The flood tide has submerged half his land, cutting his ability to feed his wife and eight children. In his spacious home, flour is produced using a grinding stone set on a teak base, a device nowadays more often found as an antique in middle-class homes. Closer to the river, his sons play flutes fashioned from bamboo, and his body-jewelled daughters wash their hair in buttermilk.
A typically handsome Bhil tribesman sporting a tattooed forehead and wispy beard, Gulabia is lean and cheerful, except when the conversation turns to Narmada. He has no plans to leave, despite the fact that a landless future could be as close as the next heavy rains.
"There is no point thinking about leaving, because what the Government is offering is simply not practical," he says, reflecting the stubborn defiance of the whole village. THEY are the sunken face of India's fetid urban sprawl, straining at rickshaw pedals, or sleeping under flyovers, millions of dispensable people, like victims of some terrible war. In their Maruti cars, the middle classes turn away. Few ask where the losers come from. Even fewer would believe they are children of paradise, fallen from grace. Dislodged from self-sustaining rural communities with an abundance of land, they become landless day labour for hungry new industries.
"It is true that a lot of tribals are displaced in India in the process of development," says Dr Yogender Kumar Alagh, one of the fathers of the Narmada project, who was born in what is now Pakistan and uprooted by Partition. "Many tribals displaced by infrastructure projects end up spending their compensation money, or being tricked out of it by charlatans."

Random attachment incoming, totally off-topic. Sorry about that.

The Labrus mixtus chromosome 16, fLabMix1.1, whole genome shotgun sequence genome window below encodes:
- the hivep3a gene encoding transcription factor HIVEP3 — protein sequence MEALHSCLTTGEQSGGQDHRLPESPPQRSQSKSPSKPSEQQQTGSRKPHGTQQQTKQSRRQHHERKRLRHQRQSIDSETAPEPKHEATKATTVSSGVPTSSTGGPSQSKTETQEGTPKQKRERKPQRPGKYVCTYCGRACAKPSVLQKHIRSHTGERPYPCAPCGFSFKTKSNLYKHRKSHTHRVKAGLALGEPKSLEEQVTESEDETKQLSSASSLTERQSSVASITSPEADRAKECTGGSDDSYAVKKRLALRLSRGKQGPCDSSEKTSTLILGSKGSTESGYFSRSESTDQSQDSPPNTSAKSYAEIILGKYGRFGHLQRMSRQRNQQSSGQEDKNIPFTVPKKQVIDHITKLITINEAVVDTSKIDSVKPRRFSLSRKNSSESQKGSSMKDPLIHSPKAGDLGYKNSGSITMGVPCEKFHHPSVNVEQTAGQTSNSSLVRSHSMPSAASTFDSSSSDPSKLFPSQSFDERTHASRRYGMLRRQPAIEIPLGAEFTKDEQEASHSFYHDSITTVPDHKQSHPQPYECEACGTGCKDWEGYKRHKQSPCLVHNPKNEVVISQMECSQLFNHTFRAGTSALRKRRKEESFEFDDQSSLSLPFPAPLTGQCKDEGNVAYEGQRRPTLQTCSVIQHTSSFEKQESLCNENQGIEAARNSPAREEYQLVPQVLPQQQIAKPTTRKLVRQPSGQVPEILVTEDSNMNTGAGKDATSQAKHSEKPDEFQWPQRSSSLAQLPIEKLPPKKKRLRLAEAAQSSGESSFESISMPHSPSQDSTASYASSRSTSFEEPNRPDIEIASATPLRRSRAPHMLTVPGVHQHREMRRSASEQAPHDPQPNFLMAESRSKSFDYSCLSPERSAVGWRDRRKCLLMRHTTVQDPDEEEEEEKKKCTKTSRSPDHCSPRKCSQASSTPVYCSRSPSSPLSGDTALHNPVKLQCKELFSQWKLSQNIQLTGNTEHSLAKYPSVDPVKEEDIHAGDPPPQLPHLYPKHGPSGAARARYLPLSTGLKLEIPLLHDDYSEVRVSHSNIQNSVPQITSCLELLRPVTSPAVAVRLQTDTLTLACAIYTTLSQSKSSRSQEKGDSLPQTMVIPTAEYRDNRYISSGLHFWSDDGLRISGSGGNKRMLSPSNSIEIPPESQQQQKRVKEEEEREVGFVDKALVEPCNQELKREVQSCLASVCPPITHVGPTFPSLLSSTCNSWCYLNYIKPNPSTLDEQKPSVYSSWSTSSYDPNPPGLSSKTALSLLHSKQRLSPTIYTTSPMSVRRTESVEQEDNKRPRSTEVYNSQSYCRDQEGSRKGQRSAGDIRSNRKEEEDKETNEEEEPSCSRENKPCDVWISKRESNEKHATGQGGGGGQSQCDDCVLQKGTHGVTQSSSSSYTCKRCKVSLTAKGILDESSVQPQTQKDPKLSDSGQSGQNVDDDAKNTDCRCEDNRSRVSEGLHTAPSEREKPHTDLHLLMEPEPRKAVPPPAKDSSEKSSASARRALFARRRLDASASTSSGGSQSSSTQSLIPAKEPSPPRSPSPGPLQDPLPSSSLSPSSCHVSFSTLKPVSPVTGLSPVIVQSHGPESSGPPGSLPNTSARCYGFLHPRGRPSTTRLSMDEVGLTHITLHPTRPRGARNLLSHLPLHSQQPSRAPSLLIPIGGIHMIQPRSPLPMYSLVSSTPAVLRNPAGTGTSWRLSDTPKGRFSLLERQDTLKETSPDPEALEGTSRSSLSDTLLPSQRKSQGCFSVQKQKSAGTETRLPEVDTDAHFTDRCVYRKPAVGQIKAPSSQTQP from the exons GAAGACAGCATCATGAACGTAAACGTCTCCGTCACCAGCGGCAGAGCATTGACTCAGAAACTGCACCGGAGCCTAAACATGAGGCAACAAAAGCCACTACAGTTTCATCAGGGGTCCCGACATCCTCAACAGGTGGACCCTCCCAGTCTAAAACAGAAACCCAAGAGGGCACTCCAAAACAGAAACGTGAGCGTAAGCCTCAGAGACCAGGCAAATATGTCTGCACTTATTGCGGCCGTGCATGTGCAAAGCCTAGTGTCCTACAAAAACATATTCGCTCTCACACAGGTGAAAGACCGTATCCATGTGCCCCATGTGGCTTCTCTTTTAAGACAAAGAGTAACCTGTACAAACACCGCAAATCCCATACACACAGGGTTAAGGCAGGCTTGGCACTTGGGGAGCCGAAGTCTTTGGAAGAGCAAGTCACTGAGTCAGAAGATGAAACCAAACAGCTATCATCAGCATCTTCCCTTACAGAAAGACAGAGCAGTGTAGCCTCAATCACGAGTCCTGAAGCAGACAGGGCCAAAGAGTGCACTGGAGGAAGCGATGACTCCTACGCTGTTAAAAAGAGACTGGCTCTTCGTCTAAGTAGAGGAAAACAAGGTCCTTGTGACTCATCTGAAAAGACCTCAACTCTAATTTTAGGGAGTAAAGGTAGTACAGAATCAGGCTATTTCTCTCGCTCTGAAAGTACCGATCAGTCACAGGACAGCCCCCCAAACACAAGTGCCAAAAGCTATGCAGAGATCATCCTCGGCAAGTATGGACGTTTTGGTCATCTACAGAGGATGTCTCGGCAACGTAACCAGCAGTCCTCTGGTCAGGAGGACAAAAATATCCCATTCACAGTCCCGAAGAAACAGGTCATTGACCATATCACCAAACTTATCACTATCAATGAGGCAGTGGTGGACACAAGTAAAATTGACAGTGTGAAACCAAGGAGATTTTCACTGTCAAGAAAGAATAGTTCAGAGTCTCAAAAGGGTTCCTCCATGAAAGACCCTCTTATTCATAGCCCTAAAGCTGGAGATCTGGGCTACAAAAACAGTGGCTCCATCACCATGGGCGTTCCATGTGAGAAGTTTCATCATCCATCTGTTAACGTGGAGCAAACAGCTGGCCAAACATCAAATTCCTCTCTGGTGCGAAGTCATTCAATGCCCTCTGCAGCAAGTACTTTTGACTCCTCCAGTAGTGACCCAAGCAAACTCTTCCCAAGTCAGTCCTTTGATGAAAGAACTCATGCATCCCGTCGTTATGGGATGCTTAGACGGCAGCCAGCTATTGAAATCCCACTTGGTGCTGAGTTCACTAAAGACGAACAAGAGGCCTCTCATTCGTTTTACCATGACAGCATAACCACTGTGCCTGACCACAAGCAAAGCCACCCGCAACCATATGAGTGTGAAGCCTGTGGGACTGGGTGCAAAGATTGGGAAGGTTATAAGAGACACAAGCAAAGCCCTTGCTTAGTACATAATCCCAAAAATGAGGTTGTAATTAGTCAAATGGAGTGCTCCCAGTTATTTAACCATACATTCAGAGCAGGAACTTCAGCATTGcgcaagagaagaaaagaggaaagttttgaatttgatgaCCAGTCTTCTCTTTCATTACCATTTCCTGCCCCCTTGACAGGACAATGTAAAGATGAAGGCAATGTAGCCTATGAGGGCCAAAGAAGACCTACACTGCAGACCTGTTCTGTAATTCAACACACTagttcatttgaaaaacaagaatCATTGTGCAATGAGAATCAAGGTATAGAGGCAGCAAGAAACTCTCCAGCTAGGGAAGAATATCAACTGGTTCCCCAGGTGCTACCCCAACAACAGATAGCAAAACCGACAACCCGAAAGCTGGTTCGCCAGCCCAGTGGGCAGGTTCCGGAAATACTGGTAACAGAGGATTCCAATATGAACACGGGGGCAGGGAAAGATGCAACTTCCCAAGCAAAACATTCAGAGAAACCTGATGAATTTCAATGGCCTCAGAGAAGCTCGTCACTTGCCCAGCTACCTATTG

One sixth of India's industrial workforce are urbanised tribals, but the Government has not approved a national rehabilitation policy. In the Narmada Valley, 40,000 families are paying the price of that development. That's the official estimate of the number of families losing their home and land beneath a 400-square-kilometre reservoir. Another 200,000 people who've already lost land for the 450-kilometre main canal, which plunges across the countryside like an enormous concrete tongue, get no resettlement assistance from the Government. The canal is empty, built before the dam reached the height required to supply it. It serves as an occasional highway for bicycle riders, an arena for cricket matches played by barefoot children using rocks for wickets, and a monument to mismanagement.
Bhaji Bhai, an old man with few remaining teeth in his head and a sickle in his hand, can still see the farm in Undawa where he grew up, but only in his mind's eye. In the early 1980s, he was evicted from all but two hectares of his land. A farm that had supported a 25-member extended family was excavated and concreted over. Now his brothers work as day labourers on construction sites in teeming cities such as Surat, earning less than $2 a day and seeing their families once a fortnight.
"This project only benefits the people who are already rich," he says, vigorously waving his sickle.